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View Full Version : Coach Zierlein can finally coach?


I-Want-Troy's-Hair
08-03-2008, 12:50 AM
I found this article surprising

http://www.pittsburghlive.com/x/pittsburghtrib/sports/steelers/s_580312.html

With Faneca gone, Zierlein takes charge

It's not that Larry Zierlein received a promotion this offseason. His job title remains offensive line coach of the Steelers.

But with a year under his belt in that capacity and with Alan Faneca having sold his services to the New York Jets, Zierlein can actually coach the unit he oversees this season.

That's gotta help a team that surrendered 47 sacks a season ago.

"Alan's gone ... Coach Zierlein is the boss now," offensive tackle Willie Colon said upon reporting to St. Vincent College this week.

The obvious inference was that Coach Zierlein was not the boss a year ago, a chain-of-command interpretation shared by offensive tackle Max Starks and, apparently, many among the rest of those responsible for Ben Roethlisberger's protection.

"Alan was the most tenured guy in our organization, so naturally you looked to him," Starks said. "Larry even looked to him. It was one of those things where Coach Zierlein came in and he was more like a moderator and kind of an intermediary guy. Alan was the one that kind of guided everybody.

"Now, he's gone, and it's Larry's entire offensive line."

Colon said he wasn't attempting to portray Faneca as some sort of "pirate captain."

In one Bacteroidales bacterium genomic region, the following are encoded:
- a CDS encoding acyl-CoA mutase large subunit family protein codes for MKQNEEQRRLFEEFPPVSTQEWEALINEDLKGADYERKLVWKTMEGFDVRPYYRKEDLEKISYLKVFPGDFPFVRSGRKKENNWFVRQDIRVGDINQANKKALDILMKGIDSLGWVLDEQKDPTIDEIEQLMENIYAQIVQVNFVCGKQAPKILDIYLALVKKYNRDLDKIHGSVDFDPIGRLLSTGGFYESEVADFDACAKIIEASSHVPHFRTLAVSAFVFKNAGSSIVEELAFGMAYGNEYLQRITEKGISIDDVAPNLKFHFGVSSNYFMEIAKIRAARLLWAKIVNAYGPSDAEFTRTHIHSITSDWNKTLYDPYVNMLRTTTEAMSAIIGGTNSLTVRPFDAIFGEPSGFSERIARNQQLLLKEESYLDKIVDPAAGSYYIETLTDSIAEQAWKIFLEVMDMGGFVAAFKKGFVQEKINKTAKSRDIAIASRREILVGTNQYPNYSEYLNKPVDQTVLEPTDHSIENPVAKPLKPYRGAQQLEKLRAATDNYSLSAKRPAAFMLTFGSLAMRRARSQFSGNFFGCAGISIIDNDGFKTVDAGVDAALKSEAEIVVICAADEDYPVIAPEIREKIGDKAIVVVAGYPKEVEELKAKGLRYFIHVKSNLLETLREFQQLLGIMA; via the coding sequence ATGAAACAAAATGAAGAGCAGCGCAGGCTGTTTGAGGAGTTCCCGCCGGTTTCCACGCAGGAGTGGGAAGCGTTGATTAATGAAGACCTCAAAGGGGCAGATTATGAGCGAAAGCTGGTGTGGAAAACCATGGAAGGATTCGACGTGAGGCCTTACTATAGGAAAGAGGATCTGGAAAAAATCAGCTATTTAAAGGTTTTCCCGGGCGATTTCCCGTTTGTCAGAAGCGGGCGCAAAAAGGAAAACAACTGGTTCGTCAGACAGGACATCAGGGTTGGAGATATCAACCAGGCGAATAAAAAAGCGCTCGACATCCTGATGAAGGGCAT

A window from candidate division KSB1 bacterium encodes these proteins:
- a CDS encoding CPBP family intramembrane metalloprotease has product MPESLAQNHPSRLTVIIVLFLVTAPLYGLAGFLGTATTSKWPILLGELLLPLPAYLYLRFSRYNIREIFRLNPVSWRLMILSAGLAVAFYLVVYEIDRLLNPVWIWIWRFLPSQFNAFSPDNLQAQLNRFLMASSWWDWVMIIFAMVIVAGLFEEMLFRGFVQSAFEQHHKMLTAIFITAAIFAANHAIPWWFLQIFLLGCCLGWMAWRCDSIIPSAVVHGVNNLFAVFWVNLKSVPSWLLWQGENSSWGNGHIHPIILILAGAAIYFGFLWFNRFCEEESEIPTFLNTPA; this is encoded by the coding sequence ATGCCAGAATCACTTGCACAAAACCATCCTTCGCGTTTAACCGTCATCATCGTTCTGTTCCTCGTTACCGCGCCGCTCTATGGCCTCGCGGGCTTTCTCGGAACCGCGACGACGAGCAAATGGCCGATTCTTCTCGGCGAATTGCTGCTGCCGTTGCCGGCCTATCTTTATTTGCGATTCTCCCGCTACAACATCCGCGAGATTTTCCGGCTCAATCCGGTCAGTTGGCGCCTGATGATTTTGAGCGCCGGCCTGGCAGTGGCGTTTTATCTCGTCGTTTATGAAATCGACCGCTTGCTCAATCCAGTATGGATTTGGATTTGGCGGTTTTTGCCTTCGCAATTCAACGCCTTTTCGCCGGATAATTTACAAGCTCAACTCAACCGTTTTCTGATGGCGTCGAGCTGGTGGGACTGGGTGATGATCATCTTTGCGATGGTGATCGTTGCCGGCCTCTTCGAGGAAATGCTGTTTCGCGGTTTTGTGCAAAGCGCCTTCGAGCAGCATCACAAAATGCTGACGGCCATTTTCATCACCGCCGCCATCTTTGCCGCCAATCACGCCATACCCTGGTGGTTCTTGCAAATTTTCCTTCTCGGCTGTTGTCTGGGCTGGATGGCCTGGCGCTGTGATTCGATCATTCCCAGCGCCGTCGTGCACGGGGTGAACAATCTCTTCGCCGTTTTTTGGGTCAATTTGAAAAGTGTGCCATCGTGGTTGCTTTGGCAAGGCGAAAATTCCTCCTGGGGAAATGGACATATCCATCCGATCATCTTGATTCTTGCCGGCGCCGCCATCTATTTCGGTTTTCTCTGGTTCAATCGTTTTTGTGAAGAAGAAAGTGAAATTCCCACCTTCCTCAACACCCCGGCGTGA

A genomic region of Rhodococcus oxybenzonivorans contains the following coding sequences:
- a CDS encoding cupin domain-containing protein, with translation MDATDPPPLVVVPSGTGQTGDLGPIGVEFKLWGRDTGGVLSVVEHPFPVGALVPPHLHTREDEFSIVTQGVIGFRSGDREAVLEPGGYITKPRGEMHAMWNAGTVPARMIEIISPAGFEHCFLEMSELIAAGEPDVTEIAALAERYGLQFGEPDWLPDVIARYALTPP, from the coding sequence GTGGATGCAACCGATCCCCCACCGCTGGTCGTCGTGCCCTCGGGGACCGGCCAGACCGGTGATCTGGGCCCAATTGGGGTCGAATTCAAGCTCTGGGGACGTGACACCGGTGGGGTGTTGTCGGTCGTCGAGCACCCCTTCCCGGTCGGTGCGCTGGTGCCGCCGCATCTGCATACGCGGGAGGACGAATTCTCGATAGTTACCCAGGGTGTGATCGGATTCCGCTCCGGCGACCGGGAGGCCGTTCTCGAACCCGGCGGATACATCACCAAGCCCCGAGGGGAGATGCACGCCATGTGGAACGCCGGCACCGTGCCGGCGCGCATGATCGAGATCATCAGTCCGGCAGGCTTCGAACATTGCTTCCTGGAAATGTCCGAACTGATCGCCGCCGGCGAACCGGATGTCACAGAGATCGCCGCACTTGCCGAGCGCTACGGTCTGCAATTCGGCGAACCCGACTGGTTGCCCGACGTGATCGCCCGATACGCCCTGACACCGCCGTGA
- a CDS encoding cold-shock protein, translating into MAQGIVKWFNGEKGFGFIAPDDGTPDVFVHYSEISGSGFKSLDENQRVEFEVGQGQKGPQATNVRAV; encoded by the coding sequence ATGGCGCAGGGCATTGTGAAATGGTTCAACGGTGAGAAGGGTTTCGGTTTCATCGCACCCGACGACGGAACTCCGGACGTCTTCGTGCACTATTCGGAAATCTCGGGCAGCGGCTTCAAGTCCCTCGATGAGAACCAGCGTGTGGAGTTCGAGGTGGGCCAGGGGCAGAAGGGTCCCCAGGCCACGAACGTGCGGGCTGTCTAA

And Starks insisted Zierlein "automatically had our respect because he was our position coach."

But in terms of actual coaching as it related to terminology and technique, Faneca, Starks said, was "kind of adamant" about still doing things the way he'd been doing them.

The veterans, thus, spoke Faneca-ese. The younger linemen listened to Zierlein's lingo. Lost in the translations at times was clarity regarding who should be blocked and how.

Now, the O-line is finally speaking what Starks defined as a "universal language," one that has "unified" and "simplified" the approach up front.

"It has nothing to do with any individual," Zierlein said. "It has to do with continuity and time.

"Alan Faneca is 100 percent pro. He did nothing but play his butt off and study. He did everything right. I think the world of the guy. I've known him for years. I recruited him (to LSU).

"Alan was the leader of the offensive line. We had a transition. There's always a transition. All I know is we were third in the league in rushing last year, and we gave up less sacks than they did the year before (49), so it's not like everything just went (downhill)."

Perhaps not, but with Faneca gone, there's reason to believe that's an inevitability this season.

Zierlein believes otherwise, and was confident enough on Wednesday to declare his starting unit "pretty well set," other than the competition at center, which will be decided between Sean Mahan and Justin Hartwig during preseason games.

Colon's a believer, too. And now that the terminology has been solved, there's no fear of a car passing by five Steelers offensive linemen and being identified as "red" by three of them and as "blue" by the other two.

"We're all gonna say it's the same color," Colon said. "Hopefully, it doesn't hit us."

Galax Steeler
08-03-2008, 05:57 AM
I guess we will see what Zierlein can do now with Faneca gone we will see if that was the problem so it was Fanecas fault that our line gave up all the sacks last year.

yinzer-inseattle
08-03-2008, 10:25 AM
Colon said. "Hopefully, it doesn't hit us."

Ah, hopefully it doesn't hit Ben.

stillers4me
08-03-2008, 10:31 AM
hmmmmmmmmmmmmm.............................. could explain alot.

Or not . :hunch:

43Hitman
08-03-2008, 03:25 PM
Ah, hopefully it doesn't hit Ben.

Indeed.